# Finding Vrms over time

The plot of voltage over time is given in below plot.

As you can see,

$$\V_{max}=2v \text{ and } V_{min}=0v\$$

$$\t1=2ms, t2=8ms, t3=5ms, \text{ and period, } T = 15ms\$$

Question is to find $$\V_{rms}\$$ over $$\T\$$

We know that $$V_{rms}=\sqrt{\frac{1}{T}\int_{0}^{T}V(t)^2dt}$$

Here's my attempt at finding $$\V_{rms}\$$

\begin{alignedat}{0} \require{cancel} V_{rms}&=\sqrt{\frac{1}{T}\int_{0}^{T}V(t)^2dt}\\ &=\sqrt{ \frac{1}{T}\int_{0}^{\frac{2}{15}T}(\frac{V_{max}}{\frac{2T}{15}}t)^2dt + \frac{1}{T}\int_{\frac{2}{15}T}^{\frac{10}{15}T}(V_{max})^2dt + \frac{1}{T}\int_{\frac{10}{15}T}^{\frac{15}{15}T}(\frac{-V_{max}}{\frac{5T}{15}}t)^2dt } \\&=\sqrt{ \frac{1}{T}\frac{V_{max}^2\cdot 15^2}{4T^2}\frac{t^3}{3}\rvert_{0}^{\frac{2T}{15}} + \frac{1}{T}(V_{max})^2(\frac{10T}{15}-\frac{2T}{15}) + \frac{1}{T}\frac{V_{max}^2\cdot 15^2}{25T^2}\frac{t^3}{3}\rvert_{\frac{10T}{15}}^{\frac{15T}{15}} } \\&=\sqrt{ \frac{1}{T}\frac{V_{max}^2\cdot 15^2}{4T^2}\cdot\frac{1}{3}\cdot\frac{2^3T^3}{15^3} + \frac{1}{T}(V_{max})^2(\frac{8T}{15}) + \frac{1}{T}\frac{V_{max}^2\cdot 15^2}{25T^2}\cdot\frac{1}{3}\cdot\frac{15^3T^3-10^3T^3}{15^3} } \\&=\sqrt{ \frac{1}{ \cancel{T} }\frac{V_{max}^2\cdot 15^2}{4\cancel{T^2}}\cdot\frac{1}{3}\cdot\frac{2^3\cancel{T^3}}{15^3} + \frac{1}{\cancel{T}}(V_{max})^2(\frac{8\cancel{T}}{15}) + \frac{1}{\cancel{T}}\frac{V_{max}^2\cdot 15^2}{25\cancel{T^2}}\cdot\frac{1}{3}\cdot\frac{15^3\cancel{T^3}-10^3\cancel{T^3}}{15^3} } \\&=\sqrt{ \frac{V_{max}^2\cdot 8}{4\cdot3\cdot15}+\frac{V_{max}^2\cdot 8}{15}+\frac{V_{max}^2\cdot(15^3-10^3)}{25\cdot3\cdot15} } \\&=\sqrt{ \frac{V_{max}^2\cdot8}{180}+\frac{V_{max}^2\cdot8}{15}+\frac{V_{max}^2\cdot2375}{1125} } \\&=\sqrt{ \frac{V_{max}^2\cdot8}{180}+\frac{V_{max}^2\cdot8}{15}+\frac{V_{max}^2\cdot2375}{1125} } \\&=\sqrt{ V_{max}^2\cdot0.04444+V_{max}^2\cdot0.53333+V_{max}^2\cdot2.1111 } \\&= V_{max}\cdot\sqrt{2.68887}=2\cdot1.639=3.28 \end{alignedat}

The book answer, however, shows the following method: \begin{alignedat}{0} \require{cancel} V_{rms}&=\sqrt{\frac{1}{T}\int_{0}^{T}V(t)^2dt}\\ &=\sqrt{ \frac{1}{T}\int_{0}^{\frac{2}{15}T}(\frac{V_{max}}{\frac{2T}{15}}t)^2dt + \frac{1}{T}\int_{0}^{\frac{8}{15}T}(V_{max})^2dt + \frac{1}{T}\int_{0}^{\frac{5}{15}T}(\frac{-V_{max}}{\frac{5T}{15}}t)^2dt } \\&=\sqrt{ \frac{V_{max}^2\cdot8}{180}+\frac{V_{max}^2\cdot8}{15}+\frac{V_{max}^2\cdot125}{1125} } \\&=\sqrt{ V_{max}^2\cdot0.04444+V_{max}^2\cdot0.53333+V_{max}^2\cdot0.1111 } \\&=V_{max}\cdot\sqrt{0.68885111}\\ &=2\cdot0.829971=1.6599 \end{alignedat}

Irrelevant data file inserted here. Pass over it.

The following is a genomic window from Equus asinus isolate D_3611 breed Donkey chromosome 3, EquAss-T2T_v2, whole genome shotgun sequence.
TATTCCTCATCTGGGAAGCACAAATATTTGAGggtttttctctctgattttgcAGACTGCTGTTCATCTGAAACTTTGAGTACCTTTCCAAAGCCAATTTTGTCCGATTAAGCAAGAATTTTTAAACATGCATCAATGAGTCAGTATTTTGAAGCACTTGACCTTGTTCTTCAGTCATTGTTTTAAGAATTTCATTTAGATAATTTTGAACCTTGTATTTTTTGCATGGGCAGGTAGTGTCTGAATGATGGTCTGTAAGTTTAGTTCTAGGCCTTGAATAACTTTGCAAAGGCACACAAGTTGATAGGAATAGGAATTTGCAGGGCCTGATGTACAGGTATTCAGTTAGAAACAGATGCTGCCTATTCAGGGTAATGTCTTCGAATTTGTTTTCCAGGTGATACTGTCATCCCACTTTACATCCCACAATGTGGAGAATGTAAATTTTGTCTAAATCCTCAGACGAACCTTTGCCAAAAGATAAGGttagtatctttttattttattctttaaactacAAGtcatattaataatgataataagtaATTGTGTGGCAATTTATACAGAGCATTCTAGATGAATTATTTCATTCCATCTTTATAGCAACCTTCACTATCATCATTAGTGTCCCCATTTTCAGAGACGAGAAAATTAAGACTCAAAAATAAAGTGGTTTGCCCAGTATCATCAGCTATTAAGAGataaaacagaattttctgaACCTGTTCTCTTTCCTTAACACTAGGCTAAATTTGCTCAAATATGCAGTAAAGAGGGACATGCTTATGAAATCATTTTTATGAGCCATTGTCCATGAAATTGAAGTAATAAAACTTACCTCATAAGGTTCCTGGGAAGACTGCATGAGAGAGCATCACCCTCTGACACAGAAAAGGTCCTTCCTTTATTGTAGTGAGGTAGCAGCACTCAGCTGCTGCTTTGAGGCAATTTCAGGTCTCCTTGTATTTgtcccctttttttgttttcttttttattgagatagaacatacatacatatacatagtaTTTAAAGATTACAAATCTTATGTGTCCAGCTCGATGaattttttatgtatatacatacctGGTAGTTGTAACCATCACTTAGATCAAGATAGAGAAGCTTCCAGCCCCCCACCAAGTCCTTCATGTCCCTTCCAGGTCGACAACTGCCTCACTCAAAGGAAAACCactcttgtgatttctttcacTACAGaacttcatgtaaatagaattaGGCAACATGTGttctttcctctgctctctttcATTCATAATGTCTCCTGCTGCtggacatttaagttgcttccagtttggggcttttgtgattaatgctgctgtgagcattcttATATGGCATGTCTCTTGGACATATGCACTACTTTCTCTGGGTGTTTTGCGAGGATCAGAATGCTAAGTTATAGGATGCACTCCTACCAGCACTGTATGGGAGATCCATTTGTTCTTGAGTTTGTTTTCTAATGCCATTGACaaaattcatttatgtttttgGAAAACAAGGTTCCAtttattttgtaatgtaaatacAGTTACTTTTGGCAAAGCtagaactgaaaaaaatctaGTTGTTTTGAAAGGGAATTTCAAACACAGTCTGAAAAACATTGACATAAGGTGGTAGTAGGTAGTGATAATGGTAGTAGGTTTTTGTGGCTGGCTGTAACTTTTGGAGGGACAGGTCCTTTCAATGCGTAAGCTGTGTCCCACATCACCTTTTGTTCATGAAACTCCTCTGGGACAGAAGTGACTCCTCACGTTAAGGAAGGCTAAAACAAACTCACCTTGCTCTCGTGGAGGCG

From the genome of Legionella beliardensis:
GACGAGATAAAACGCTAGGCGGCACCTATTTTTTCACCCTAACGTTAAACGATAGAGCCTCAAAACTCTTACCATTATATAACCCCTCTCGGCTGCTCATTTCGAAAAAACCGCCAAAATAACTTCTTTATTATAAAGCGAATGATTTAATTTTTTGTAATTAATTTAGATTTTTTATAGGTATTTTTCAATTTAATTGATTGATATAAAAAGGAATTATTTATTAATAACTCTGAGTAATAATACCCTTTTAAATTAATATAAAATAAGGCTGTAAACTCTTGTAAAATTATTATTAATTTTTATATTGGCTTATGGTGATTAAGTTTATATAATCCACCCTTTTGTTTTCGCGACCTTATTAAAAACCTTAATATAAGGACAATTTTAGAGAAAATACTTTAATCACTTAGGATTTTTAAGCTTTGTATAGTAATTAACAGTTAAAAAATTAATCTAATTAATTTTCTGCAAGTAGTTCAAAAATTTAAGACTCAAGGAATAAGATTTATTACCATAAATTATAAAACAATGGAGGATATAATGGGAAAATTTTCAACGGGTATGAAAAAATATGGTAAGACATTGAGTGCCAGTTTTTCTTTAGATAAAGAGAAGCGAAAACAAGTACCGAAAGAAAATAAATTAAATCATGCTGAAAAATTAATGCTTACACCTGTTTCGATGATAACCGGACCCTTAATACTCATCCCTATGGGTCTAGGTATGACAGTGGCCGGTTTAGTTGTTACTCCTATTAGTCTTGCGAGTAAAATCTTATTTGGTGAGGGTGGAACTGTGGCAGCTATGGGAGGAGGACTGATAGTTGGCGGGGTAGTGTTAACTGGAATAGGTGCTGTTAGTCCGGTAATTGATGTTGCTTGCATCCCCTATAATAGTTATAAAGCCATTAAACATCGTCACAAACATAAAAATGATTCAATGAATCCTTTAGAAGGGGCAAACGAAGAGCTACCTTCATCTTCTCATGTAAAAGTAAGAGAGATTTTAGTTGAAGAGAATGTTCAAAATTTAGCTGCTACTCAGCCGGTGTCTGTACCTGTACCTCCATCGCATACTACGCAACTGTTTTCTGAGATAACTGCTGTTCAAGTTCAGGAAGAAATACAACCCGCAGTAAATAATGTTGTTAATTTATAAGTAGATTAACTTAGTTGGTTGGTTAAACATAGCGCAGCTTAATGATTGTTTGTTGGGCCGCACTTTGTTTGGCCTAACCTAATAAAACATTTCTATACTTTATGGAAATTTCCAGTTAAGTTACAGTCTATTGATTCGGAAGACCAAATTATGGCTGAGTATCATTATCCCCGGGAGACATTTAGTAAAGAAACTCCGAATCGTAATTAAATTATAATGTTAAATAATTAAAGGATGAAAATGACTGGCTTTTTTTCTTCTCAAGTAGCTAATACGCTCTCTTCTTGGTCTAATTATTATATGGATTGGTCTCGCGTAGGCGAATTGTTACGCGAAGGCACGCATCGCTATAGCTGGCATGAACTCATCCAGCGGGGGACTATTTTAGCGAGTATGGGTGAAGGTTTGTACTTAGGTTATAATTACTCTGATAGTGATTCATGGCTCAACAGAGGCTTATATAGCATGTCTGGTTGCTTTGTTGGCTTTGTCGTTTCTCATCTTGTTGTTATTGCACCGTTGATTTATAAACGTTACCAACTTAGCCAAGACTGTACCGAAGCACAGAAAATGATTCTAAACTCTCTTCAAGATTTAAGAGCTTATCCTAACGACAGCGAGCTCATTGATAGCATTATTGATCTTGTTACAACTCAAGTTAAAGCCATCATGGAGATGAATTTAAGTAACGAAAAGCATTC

Upon closer inspection, it looks like the integral for $$\t3\$$ is incorrect in my method, but for the life of me I can't figure out why it won't work. Where exactly did I do wrong?

• $V_{RMS}^2 = \dfrac{(\frac{4}{3}\times 7) + (4\times 8)}{15} = 2.75555 \text{ thus, } V_{RMS} = 1.65998661307$ <-- use your knowledge about triangle waves and DC to compute it without all the rigour of the math. Commented Dec 8, 2022 at 10:36
• "Ideally", integration should be done on the (relative) interval [0,x] ... (3 functions) Commented Dec 8, 2022 at 12:15
• I hope you are planning on using a faster method if you ever have to answer a time limited (eg. exam) question like this one. Triangle squared integrated forward or backward are the same, so either kind of sawtooth and a triangle wave (even if asymmetrical) are the same.. Commented Dec 8, 2022 at 12:29

This can be solved in a far simpler (and practical EE) way: -

To get the RMS value of the composite waveform, you: -

• Square the individual parts (triangle and DC) to get the respective powers into a 1 Ω resistor
• Weight them individually with their duty cycle